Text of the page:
Patients Learn More About ‘Off’ Periods and Nourianz

Treatment developer Kyowa Kirin launches educational initiative

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by Mary Chapman |

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The pharmaceutical company Kyowa Kirin has unveiled an effort to help educate Parkinson’s disease patients and healthcare professionals about “off” episodes and treatments such as Nourianz (istradefylline), an adjunctive therapy it developed for such times.

The new resources ultimately seek to empower adult patients to discuss “off” times and treatment options including Nourianz with their Parkinson’s care team. They also wish to explain the role of the naturally occurring brain chemical adenosine, as well as dopamine, in patient movement.

“People living with Parkinson’s, and their families, want the moments that matter to them, which may become difficult when they experience ‘off’ episodes,” Ricky Tuazon, vice president, CNS franchise head, Kyowa Kirin, said in a press release. “To help patients have more informed discussions with their [Parkinson’s disease] care team, our new effort uses creative content to engage the viewer and explain the important role adenosine plays in movement and how Nourianz is believed to work.”

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Off Periods and Biological Clock Malfunctions

Levodopa and its derivatives replace dopamine loss in patients and are standard treatments for Parkinson’s. Dopamine assists in the transmission of signals between brain areas that regulate movements, such as talking and walking.

Such treatments generally do manage symptoms. However, they almost always result in a side effect called dyskinesia — uncontrolled, involuntary movements common among those with Parkinson’s who are undergoing treatment. About half of the individuals who are treated with these medicines are thought to experience “off” periods, when the therapy doesn’t control symptoms entirely. Such episodes typically begin within five years of initiating treatment.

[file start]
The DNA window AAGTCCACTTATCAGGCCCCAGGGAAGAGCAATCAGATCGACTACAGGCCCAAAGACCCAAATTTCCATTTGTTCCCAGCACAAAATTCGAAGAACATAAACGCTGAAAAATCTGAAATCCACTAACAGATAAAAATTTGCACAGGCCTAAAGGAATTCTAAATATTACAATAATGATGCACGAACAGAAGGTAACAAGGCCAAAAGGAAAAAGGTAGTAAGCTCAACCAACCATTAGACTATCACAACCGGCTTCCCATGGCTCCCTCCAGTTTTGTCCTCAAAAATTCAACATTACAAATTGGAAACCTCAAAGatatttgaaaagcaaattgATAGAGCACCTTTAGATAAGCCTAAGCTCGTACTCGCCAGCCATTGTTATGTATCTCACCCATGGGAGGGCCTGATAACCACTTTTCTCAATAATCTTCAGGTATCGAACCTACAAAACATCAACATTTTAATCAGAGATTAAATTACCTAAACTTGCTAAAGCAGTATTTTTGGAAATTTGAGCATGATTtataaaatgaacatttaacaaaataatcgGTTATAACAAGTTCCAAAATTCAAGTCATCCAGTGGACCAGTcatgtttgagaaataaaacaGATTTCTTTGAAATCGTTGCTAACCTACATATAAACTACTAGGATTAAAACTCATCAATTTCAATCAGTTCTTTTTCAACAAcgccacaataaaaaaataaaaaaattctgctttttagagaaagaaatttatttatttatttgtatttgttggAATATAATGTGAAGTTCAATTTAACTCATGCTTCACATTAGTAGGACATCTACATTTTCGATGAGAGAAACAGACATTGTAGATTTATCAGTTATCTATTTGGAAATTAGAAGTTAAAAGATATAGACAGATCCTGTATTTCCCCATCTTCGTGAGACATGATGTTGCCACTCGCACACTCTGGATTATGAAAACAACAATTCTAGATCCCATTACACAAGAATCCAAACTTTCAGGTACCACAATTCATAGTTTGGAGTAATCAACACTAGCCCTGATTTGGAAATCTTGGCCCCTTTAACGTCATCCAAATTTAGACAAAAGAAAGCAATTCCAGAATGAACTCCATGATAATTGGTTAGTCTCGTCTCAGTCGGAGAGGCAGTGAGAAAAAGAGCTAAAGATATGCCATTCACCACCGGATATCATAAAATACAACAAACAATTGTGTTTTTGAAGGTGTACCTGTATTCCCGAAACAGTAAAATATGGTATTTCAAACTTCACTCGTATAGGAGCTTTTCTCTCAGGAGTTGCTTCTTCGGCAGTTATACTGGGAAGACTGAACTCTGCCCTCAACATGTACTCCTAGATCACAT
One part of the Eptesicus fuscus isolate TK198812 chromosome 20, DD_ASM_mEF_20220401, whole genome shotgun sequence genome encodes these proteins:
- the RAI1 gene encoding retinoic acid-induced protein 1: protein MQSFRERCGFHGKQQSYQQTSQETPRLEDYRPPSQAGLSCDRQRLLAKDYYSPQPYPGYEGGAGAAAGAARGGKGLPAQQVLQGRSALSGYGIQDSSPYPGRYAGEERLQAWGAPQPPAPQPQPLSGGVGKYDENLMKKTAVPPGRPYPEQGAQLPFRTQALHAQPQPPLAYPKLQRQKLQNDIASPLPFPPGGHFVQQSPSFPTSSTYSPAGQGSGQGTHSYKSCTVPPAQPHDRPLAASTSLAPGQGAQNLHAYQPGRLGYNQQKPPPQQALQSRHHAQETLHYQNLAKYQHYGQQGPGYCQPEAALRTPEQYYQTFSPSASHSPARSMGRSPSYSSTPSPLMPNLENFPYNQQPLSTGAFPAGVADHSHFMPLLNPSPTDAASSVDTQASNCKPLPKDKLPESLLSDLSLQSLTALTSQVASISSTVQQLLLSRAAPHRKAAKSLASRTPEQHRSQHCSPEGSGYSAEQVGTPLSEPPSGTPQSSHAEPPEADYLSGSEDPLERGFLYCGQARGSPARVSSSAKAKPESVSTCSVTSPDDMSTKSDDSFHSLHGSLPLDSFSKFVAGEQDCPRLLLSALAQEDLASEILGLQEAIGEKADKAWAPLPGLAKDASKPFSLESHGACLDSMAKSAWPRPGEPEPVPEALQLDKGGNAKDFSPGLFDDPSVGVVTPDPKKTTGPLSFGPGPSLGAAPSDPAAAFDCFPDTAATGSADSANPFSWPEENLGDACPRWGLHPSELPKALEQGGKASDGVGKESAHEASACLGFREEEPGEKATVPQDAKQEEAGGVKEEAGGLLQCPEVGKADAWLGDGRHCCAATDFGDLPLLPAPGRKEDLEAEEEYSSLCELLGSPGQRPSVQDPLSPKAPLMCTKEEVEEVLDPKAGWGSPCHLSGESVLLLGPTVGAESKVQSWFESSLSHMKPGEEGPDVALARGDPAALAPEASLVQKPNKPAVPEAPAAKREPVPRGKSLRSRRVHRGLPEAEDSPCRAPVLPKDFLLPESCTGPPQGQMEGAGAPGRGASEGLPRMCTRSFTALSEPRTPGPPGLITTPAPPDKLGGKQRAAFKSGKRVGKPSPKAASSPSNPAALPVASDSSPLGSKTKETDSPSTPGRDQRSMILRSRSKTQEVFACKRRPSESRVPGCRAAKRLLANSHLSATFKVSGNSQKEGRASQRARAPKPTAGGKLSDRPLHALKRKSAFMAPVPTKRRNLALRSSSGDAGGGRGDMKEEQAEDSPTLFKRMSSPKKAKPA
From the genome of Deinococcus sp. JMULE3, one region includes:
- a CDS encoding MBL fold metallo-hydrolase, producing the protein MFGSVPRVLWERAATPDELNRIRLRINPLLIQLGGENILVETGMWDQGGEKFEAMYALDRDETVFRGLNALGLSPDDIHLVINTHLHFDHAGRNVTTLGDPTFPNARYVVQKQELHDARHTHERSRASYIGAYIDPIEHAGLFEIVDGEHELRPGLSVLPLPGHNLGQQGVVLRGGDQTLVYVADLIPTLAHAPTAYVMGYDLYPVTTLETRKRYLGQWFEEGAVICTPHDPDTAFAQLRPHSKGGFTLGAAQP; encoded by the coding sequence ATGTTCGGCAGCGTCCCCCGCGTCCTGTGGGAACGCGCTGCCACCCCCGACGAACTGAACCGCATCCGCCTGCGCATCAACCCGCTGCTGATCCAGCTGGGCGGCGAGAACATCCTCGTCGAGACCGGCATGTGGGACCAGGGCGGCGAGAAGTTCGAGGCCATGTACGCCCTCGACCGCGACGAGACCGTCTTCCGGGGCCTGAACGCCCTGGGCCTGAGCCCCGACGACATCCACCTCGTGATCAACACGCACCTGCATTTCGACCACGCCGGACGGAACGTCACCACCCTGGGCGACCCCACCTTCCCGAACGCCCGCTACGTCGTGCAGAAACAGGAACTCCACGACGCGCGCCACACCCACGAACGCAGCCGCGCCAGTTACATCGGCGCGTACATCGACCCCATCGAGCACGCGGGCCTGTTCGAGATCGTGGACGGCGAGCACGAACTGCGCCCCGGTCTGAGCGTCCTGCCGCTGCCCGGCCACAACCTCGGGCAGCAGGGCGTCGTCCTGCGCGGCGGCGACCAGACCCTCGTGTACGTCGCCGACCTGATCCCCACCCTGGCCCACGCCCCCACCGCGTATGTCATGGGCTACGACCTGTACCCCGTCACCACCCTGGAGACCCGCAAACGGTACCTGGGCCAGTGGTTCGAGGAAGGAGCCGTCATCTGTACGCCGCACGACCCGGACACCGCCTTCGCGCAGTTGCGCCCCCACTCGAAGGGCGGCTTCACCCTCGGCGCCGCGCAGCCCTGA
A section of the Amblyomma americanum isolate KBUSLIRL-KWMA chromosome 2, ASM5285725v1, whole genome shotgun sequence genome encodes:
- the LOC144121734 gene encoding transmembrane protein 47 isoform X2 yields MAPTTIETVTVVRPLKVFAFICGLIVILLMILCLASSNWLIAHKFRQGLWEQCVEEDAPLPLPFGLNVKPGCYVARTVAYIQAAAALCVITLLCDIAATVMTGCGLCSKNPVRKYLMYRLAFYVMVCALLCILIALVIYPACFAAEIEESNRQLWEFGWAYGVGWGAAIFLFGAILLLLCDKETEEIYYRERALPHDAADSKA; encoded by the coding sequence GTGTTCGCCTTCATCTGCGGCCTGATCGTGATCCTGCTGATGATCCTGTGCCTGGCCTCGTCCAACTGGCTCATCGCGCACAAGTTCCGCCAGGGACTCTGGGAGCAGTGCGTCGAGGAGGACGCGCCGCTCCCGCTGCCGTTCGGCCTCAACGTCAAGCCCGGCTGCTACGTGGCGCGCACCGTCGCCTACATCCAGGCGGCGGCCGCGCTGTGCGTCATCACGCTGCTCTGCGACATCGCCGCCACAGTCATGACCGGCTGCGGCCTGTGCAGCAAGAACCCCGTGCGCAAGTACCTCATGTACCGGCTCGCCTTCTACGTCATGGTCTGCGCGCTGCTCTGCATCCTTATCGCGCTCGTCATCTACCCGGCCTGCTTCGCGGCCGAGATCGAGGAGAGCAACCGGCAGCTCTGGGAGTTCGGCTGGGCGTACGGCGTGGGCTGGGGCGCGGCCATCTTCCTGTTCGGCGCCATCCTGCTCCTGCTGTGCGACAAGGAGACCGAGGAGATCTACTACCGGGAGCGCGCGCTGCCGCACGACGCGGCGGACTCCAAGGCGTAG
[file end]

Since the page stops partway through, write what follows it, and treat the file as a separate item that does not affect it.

Instead of focusing on raising dopamine levels, Nourianz was developed with a different approach. The treatment impedes the adenosine A2A receptor found in the brain region that controls movement. Binding and blocking the receptor prompts the release of gamma amino-butyric acid (GABA), another chemical messenger related to motor function and nerve signaling.

Nourianz, which was approved in the U.S. in 2019, was developed as an add-on medication to treat “off” periods in patients on a carbidoba/levodopa regimen.

The Kyowa Kirin effort includes an updated patient website that uses videos and illustrations to explain the role of adenosine and dopamine in Parkinson’s, and how Nourianz is used during “off” episodes.

Website visitors also can hear how a patient and a care partner are managing their Parkinson’s journeys, as well as their recognition of the onset of “off” periods, and discussions with the patient’s physician about them. The website also includes other downloadable resources for Parkinson’s disease patients.

Healthcare professionals also may access the website to learn more about adenosine, access Nourianz clinical data, and to gather tools to help educate patients.